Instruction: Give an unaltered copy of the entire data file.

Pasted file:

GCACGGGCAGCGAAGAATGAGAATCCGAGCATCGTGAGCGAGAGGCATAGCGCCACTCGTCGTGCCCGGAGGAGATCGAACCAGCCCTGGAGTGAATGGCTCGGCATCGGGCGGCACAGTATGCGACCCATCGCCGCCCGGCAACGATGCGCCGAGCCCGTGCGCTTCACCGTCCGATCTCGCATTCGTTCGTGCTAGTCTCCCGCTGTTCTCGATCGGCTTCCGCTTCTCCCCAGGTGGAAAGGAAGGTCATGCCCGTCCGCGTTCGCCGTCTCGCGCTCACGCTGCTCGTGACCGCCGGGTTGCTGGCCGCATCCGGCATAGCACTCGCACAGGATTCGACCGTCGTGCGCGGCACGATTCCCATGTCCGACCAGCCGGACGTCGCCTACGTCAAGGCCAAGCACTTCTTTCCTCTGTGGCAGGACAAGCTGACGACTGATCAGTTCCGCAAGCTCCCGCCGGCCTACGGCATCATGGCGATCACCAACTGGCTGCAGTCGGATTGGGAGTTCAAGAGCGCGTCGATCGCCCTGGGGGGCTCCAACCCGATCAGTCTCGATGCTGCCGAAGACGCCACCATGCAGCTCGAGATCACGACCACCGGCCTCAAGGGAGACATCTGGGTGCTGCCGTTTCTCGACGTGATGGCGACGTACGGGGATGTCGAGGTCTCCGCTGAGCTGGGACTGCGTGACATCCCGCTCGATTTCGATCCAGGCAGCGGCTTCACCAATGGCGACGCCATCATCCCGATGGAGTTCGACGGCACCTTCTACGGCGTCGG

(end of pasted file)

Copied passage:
GCACGGGCAGCGAAGAATGAGAATCCGAGCATCGTGAGCGAGAGGCATAGCGCCACTCGTCGTGCCCGGAGGAGATCGAACCAGCCCTGGAGTGAATGGCTCGGCATCGGGCGGCACAGTATGCGACCCATCGCCGCCCGGCAACGATGCGCCGAGCCCGTGCGCTTCACCGTCCGATCTCGCATTCGTTCGTGCTAGTCTCCCGCTGTTCTCGATCGGCTTCCGCTTCTCCCCAGGTGGAAAGGAAGGTCATGCCCGTCCGCGTTCGCCGTCTCGCGCTCACGCTGCTCGTGACCGCCGGGTTGCTGGCCGCATCCGGCATAGCACTCGCACAGGATTCGACCGTCGTGCGCGGCACGATTCCCATGTCCGACCAGCCGGACGTCGCCTACGTCAAGGCCAAGCACTTCTTTCCTCTGTGGCAGGACAAGCTGACGACTGATCAGTTCCGCAAGCTCCCGCCGGCCTACGGCATCATGGCGATCACCAACTGGCTGCAGTCGGATTGGGAGTTCAAGAGCGCGTCGATCGCCCTGGGGGGCTCCAACCCGATCAGTCTCGATGCTGCCGAAGACGCCACCATGCAGCTCGAGATCACGACCACCGGCCTCAAGGGAGACATCTGGGTGCTGCCGTTTCTCGACGTGATGGCGACGTACGGGGATGTCGAGGTCTCCGCTGAGCTGGGACTGCGTGACATCCCGCTCGATTTCGATCCAGGCAGCGGCTTCACCAATGGCGACGCCATCATCCCGATGGAGTTCGACGGCACCTTCTACGGCGTCGG